While all hope seemed to be lost when the pandemic took over, Edtech stepped in to rescue schools, colleges and universities.
It allowed educational institutions to create means for students to chase knowledge, grades and growth. Since then, a conventional classroom setup has effectively been replaced with virtual classrooms across several platforms, and real-time interaction between teachers and students have diminished, whereby, in most cases, teachers are struggling to maintain the optimum quality in lecture delivery.
The theme of this op-ed is not to hit on the flaws of teaching or learning online, it is rather an approach to understanding if students and teachers are ready to let go of completely digital education when the time comes.
With surging use of internet and cloud teaching, students have become normalised to learning from home, and at a time of their convenience. Furthermore, universities have invested in finding feasible means of providing online education under their institutional framework.
For example, Brac University has created and led its students under a state-of-the-art education platform, "Bux" – allowing faculties to upload lectures with ease and students to access these lectures anytime they wish to. The platform also has embedded features to facilitate taking quizzes, assignments and ungraded pop quizzes.
While all of it seems to be paving the way into a dream, in reality, digital education itself poses a threat for students and education itself. The view is justified under the context of the pandemic not ending anytime soon.
Very few students do online classes with full focus and honesty. The majority simply turn off their cameras and microphones; submerge themselves within the depths of sleep.
Moreover, assignments and quizzes have become easier to cheat on since in many instances, there is no one to invigilate. This applies to all students ranging from schools to universities.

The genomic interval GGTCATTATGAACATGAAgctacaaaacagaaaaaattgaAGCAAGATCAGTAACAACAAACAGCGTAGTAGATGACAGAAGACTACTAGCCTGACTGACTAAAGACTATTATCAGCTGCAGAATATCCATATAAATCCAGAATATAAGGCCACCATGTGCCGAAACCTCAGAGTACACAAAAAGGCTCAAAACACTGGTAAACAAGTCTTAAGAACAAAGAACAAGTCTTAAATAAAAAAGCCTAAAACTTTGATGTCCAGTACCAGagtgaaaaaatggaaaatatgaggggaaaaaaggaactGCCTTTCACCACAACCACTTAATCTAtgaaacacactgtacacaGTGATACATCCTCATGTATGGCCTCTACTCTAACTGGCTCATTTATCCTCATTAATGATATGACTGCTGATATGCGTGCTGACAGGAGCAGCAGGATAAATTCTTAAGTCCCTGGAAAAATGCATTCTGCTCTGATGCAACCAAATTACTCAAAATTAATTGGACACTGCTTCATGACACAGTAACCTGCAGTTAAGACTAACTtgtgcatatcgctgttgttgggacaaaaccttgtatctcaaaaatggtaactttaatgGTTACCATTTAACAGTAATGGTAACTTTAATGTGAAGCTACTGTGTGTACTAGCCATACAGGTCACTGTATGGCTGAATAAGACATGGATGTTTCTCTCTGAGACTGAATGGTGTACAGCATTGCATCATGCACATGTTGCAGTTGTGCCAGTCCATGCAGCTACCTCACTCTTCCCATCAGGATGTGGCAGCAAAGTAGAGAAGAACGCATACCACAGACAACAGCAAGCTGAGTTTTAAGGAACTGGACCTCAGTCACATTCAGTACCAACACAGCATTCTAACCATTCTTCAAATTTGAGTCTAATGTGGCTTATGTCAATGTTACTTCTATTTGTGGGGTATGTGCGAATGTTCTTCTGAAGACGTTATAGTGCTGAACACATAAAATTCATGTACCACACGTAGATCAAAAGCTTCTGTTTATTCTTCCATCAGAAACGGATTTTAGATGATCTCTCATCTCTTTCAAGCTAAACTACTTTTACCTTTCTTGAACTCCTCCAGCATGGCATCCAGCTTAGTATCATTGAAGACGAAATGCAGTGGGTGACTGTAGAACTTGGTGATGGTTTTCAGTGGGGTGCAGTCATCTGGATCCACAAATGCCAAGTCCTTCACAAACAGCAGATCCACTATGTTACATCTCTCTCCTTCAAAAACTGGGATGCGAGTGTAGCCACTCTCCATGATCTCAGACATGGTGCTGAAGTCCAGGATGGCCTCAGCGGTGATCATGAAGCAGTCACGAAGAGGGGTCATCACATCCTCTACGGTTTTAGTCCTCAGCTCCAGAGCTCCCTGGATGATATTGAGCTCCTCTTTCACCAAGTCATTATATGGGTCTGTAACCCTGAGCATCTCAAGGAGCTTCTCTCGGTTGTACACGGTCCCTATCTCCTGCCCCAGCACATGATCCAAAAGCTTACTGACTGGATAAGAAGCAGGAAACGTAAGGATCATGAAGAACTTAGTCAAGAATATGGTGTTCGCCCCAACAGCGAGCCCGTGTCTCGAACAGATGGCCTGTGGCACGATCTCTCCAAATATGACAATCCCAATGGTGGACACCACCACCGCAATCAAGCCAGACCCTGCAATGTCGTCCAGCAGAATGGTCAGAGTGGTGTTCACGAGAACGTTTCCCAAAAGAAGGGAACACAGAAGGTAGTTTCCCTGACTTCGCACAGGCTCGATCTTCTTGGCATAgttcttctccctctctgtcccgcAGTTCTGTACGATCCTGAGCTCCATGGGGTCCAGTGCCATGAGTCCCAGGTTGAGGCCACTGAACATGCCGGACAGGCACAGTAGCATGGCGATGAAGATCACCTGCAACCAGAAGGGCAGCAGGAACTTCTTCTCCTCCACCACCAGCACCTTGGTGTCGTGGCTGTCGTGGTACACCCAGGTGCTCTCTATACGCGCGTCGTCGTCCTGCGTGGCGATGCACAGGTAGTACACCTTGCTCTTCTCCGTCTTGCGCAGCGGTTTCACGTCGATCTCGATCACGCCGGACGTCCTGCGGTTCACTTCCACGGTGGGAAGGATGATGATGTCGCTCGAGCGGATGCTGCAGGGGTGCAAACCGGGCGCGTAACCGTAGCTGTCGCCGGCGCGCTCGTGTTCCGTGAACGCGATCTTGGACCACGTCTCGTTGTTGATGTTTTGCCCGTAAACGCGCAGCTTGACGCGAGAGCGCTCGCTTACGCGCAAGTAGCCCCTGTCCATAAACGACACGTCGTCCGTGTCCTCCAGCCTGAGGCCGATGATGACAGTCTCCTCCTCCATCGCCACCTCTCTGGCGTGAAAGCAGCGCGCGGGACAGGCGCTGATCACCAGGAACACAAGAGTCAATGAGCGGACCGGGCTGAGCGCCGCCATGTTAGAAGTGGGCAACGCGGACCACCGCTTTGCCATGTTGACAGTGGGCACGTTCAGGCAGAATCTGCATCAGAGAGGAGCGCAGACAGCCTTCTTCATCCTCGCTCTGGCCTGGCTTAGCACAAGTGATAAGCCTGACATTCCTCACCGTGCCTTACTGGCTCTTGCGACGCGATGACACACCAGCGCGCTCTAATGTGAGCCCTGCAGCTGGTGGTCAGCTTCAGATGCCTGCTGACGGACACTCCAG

As a result, average grades have become higher. It is further disheartening that younger students from playgroup till grade 5 have normalised themselves with doing classes online.
It is also very unfortunate that a void has been created for those who are not able to access online education for having little or no access to technological instruments required.
In the event of the institutions reopening, there would be a significant transitional lag between re-normalising classroom-learning, especially for younger students whose minds have become wired to the thought that schooling is the same as being homeschooled.
Many students would surely find it difficult to go back to their institutions, attend live exams, quizzes and spend a great amount of time out of their homes, affecting initial studies and grades.
It is evident that there are several concerns surrounding education in a post-pandemic world in Bangladesh. While Edtech has opened doors to distant learning, it has also led to significant issues such as inflated grades, lack of focus and a threat to re-normalising with classroom learning. Of course, the effects would definitely vary from student to student.
Is Edtech an opportunity or a threat for you? You decide.
Mohaimenul Solaiman Nicholas is a student, Economics and Social Science Department, Brac University.
Disclaimer: The views and opinions expressed in this article are those of the authors and do not necessarily reflect the opinions and views of The Business Standard